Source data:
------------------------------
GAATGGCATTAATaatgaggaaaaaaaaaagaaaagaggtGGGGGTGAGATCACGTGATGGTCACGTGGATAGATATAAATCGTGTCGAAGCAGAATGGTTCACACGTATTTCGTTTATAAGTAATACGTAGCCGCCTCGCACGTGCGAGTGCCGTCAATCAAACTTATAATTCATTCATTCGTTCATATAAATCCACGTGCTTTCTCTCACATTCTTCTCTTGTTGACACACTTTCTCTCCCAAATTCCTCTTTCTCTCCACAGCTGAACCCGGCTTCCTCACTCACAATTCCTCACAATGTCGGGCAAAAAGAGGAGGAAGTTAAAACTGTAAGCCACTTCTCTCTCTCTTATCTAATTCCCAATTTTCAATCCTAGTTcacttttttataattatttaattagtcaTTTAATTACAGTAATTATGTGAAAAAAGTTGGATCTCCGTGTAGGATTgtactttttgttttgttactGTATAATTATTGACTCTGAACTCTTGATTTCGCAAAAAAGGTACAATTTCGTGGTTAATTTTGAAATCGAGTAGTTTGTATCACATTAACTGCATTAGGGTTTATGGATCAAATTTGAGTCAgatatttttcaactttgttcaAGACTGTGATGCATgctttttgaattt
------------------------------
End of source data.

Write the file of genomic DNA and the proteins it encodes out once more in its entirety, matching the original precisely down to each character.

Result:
GAATGGCATTAATaatgaggaaaaaaaaaagaaaagaggtGGGGGTGAGATCACGTGATGGTCACGTGGATAGATATAAATCGTGTCGAAGCAGAATGGTTCACACGTATTTCGTTTATAAGTAATACGTAGCCGCCTCGCACGTGCGAGTGCCGTCAATCAAACTTATAATTCATTCATTCGTTCATATAAATCCACGTGCTTTCTCTCACATTCTTCTCTTGTTGACACACTTTCTCTCCCAAATTCCTCTTTCTCTCCACAGCTGAACCCGGCTTCCTCACTCACAATTCCTCACAATGTCGGGCAAAAAGAGGAGGAAGTTAAAACTGTAAGCCACTTCTCTCTCTCTTATCTAATTCCCAATTTTCAATCCTAGTTcacttttttataattatttaattagtcaTTTAATTACAGTAATTATGTGAAAAAAGTTGGATCTCCGTGTAGGATTgtactttttgttttgttactGTATAATTATTGACTCTGAACTCTTGATTTCGCAAAAAAGGTACAATTTCGTGGTTAATTTTGAAATCGAGTAGTTTGTATCACATTAACTGCATTAGGGTTTATGGATCAAATTTGAGTCAgatatttttcaactttgttcaAGACTGTGATGCATgctttttgaattt